Air Today . . . Gone Tomorrow Article|
EPA's 'Safe Air'
Statements After 9/11 Criticized
By Keith Mulvihill, Reuters, March 17, 2003
NEW YORK (Reuters Health) - An internal
agency report is criticizing the U.S. Environmental Protection Agency (EPA) for calling
the air at Ground Zero "safe to breathe" during the days immediately following
the attack on the World Trade Center.
The EPA did not have "sufficient data" to make this statement, the agency's
Office of Inspector General (OIG) states in a preliminary report that has been leaked to
the press. The OIG is an independent government group that reports directly to Congress.
A timeline within the draft, which was first reported on Sunday by the Sacramento Bee
newspaper, indicates that a final draft may be released at the end of the month. "We
share many of the same concerns that the initial OIG report identifies and we are
gratified that an independent government oversight agency ... has come to the same
conclusions and expresses the same concerns that we have been expressing all along,"
said Dave Newman, an industrial hygienist with the New York Committee for Occupational
Safety and Health (NYCOSH). NYCOSH is a labor union-based health and safety organization.
"It was premature and inappropriate for the EPA and Christie Whitman (the agency's
administrator) to reassure the general public that the air was safe to breathe,"
Newman told Reuters Health. "Particularly in light of the EPA's initial results from
environmental sampling, which indicated a high percentage of their bulk samples contained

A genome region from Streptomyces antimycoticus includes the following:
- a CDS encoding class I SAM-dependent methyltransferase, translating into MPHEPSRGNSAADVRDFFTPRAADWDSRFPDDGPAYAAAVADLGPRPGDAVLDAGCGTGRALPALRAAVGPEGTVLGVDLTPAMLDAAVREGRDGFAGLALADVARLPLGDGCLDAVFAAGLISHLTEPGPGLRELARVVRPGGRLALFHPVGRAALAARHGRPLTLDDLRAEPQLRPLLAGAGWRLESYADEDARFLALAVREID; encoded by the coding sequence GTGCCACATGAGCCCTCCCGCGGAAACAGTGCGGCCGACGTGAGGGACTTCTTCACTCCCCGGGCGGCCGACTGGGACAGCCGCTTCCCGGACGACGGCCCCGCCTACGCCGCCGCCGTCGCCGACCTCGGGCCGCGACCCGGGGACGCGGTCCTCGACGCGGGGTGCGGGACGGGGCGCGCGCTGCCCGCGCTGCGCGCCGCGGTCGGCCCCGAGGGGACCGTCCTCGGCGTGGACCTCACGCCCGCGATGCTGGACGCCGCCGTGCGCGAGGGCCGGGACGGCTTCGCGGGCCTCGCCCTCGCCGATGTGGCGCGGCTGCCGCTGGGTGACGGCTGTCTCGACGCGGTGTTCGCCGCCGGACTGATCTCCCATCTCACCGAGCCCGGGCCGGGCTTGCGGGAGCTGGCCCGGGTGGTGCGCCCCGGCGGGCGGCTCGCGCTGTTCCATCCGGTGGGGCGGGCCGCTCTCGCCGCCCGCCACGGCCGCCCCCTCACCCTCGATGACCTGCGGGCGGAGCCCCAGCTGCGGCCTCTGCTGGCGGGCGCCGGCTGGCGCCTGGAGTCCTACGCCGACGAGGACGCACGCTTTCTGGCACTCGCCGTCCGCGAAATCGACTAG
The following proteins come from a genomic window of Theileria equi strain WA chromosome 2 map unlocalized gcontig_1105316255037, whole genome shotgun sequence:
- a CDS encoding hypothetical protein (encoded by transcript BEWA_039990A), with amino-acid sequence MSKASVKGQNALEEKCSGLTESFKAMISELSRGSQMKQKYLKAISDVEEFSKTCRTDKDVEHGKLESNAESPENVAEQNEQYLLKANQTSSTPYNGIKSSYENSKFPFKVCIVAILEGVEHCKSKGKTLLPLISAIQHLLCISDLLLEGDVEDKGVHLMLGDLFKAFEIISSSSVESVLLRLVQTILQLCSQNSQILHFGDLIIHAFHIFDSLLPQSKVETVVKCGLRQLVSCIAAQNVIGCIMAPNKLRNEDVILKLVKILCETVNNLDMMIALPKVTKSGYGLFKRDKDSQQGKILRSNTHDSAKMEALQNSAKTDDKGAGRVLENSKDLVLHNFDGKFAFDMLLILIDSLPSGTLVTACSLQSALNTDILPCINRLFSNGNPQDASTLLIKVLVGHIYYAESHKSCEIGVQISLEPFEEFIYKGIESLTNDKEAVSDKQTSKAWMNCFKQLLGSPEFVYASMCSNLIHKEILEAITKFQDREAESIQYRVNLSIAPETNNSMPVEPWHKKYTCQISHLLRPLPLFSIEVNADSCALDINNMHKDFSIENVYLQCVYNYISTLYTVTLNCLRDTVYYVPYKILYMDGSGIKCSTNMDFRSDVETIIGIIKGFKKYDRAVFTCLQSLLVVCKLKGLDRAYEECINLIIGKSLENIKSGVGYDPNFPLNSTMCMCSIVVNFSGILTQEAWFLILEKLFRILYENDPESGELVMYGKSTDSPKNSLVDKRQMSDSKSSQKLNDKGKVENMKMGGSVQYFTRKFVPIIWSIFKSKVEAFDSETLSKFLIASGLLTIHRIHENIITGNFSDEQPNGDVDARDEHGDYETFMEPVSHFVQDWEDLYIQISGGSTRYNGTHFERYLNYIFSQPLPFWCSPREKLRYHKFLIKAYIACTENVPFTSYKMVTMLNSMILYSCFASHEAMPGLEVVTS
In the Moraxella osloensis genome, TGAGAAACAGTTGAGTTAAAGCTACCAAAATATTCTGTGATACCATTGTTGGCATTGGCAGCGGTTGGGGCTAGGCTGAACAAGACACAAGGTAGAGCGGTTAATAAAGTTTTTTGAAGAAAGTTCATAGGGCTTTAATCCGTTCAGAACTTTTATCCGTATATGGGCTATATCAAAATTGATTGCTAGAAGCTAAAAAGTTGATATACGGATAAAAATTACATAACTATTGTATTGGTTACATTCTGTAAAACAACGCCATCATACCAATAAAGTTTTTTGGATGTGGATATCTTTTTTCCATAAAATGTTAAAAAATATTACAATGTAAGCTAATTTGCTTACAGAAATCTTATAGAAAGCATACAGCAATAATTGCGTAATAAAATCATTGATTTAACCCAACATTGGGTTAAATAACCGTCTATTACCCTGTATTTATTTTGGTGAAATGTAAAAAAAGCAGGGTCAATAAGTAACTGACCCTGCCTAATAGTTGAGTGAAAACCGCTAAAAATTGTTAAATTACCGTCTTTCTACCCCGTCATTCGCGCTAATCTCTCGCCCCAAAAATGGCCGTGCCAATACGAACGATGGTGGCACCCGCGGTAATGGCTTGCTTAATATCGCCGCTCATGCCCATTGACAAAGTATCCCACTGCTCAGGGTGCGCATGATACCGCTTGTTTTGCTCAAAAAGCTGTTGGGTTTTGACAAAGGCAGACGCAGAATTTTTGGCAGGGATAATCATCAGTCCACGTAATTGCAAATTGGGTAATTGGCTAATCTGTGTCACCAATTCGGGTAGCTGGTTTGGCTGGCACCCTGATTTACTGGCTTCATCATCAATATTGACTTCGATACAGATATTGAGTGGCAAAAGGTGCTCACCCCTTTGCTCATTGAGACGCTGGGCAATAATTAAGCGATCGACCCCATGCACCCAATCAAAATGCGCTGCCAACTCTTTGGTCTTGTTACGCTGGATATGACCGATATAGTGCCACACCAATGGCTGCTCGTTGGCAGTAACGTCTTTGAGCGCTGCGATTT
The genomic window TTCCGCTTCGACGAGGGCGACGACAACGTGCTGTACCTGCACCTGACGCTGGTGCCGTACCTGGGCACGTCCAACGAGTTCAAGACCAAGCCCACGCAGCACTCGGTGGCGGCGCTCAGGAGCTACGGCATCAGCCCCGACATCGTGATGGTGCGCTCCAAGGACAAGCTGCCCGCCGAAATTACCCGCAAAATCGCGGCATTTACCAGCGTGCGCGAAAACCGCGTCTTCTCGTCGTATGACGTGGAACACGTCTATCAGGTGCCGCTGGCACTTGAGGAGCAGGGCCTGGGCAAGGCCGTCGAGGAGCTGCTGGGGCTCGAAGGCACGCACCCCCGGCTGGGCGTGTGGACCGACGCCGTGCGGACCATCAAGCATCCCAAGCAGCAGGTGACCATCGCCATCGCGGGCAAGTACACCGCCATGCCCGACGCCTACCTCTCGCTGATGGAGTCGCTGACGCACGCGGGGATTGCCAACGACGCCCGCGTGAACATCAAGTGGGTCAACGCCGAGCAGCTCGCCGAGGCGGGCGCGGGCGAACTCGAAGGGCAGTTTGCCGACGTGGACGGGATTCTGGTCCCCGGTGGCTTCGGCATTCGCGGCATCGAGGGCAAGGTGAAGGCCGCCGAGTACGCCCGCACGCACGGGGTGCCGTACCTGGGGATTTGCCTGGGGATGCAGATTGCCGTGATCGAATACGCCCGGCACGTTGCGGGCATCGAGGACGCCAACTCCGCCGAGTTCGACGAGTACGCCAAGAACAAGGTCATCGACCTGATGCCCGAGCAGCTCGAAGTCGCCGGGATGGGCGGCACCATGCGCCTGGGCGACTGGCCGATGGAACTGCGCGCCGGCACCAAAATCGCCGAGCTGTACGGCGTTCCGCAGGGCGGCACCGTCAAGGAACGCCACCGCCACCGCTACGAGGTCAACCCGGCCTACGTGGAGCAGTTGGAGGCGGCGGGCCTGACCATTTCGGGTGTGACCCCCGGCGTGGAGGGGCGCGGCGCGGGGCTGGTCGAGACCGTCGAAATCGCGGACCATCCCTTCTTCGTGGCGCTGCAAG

1 percent or greater asbestos," he added.
The report, obtained by Reuters Health, states that the EPA based its safe air declaration
on a standard that was 100 times less protective than more traditional definitions of risk
acceptability--one additional case of cancer among 10,000 affected people as opposed to
one in a million.
This in itself is not a new revelation, according to Newman. "What is new is that
there is a government agency raising these same concerns and being critical of the
EPA," he said. "Currently we don't know how widespread the contamination is, and
we have no reason to believe that it is extensive, but on the other hand, we have no
reason to believe that the situation is as benign as the government wants us to
believe," said Newman. "So we think that in order to ascertain exactly what the
situation is, additional targeted testing needs to be done, primarily indoors for
contaminants of potential concern."
If it is warranted, Newman recommended that appropriate clean-up procedures should be
undertaken for both residences and workplaces in the area. "This is a pretty
devastating critique of the EPA," Newman concluded. The EPA was unable to respond to
requests for comment by deadline.
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